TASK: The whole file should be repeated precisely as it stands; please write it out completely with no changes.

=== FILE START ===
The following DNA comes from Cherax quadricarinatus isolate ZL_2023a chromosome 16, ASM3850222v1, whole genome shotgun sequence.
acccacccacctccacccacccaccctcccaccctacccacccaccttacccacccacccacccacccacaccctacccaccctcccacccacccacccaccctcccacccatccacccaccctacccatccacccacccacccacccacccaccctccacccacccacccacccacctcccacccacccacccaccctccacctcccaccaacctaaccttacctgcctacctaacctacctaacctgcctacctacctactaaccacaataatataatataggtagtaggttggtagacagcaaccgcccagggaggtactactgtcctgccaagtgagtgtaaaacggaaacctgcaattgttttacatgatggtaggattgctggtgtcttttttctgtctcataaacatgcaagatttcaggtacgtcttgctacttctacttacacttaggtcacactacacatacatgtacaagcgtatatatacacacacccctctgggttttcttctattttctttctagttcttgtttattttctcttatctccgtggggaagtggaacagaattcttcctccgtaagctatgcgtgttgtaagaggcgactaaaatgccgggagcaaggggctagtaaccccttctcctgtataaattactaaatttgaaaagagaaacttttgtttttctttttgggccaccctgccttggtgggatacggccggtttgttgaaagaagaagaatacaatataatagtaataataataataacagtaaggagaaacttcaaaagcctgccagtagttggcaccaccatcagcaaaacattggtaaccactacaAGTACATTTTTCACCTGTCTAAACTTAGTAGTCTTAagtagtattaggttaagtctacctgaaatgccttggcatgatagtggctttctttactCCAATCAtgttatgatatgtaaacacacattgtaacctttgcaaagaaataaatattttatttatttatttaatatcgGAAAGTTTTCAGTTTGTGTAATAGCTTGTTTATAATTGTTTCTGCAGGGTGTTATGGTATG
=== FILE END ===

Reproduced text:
The following DNA comes from Cherax quadricarinatus isolate ZL_2023a chromosome 16, ASM3850222v1, whole genome shotgun sequence.
acccacccacctccacccacccaccctcccaccctacccacccaccttacccacccacccacccacccacaccctacccaccctcccacccacccacccaccctcccacccatccacccaccctacccatccacccacccacccacccacccaccctccacccacccacccacccacctcccacccacccacccaccctccacctcccaccaacctaaccttacctgcctacctaacctacctaacctgcctacctacctactaaccacaataatataatataggtagtaggttggtagacagcaaccgcccagggaggtactactgtcctgccaagtgagtgtaaaacggaaacctgcaattgttttacatgatggtaggattgctggtgtcttttttctgtctcataaacatgcaagatttcaggtacgtcttgctacttctacttacacttaggtcacactacacatacatgtacaagcgtatatatacacacacccctctgggttttcttctattttctttctagttcttgtttattttctcttatctccgtggggaagtggaacagaattcttcctccgtaagctatgcgtgttgtaagaggcgactaaaatgccgggagcaaggggctagtaaccccttctcctgtataaattactaaatttgaaaagagaaacttttgtttttctttttgggccaccctgccttggtgggatacggccggtttgttgaaagaagaagaatacaatataatagtaataataataataacagtaaggagaaacttcaaaagcctgccagtagttggcaccaccatcagcaaaacattggtaaccactacaAGTACATTTTTCACCTGTCTAAACTTAGTAGTCTTAagtagtattaggttaagtctacctgaaatgccttggcatgatagtggctttctttactCCAATCAtgttatgatatgtaaacacacattgtaacctttgcaaagaaataaatattttatttatttatttaatatcgGAAAGTTTTCAGTTTGTGTAATAGCTTGTTTATAATTGTTTCTGCAGGGTGTTATGGTATG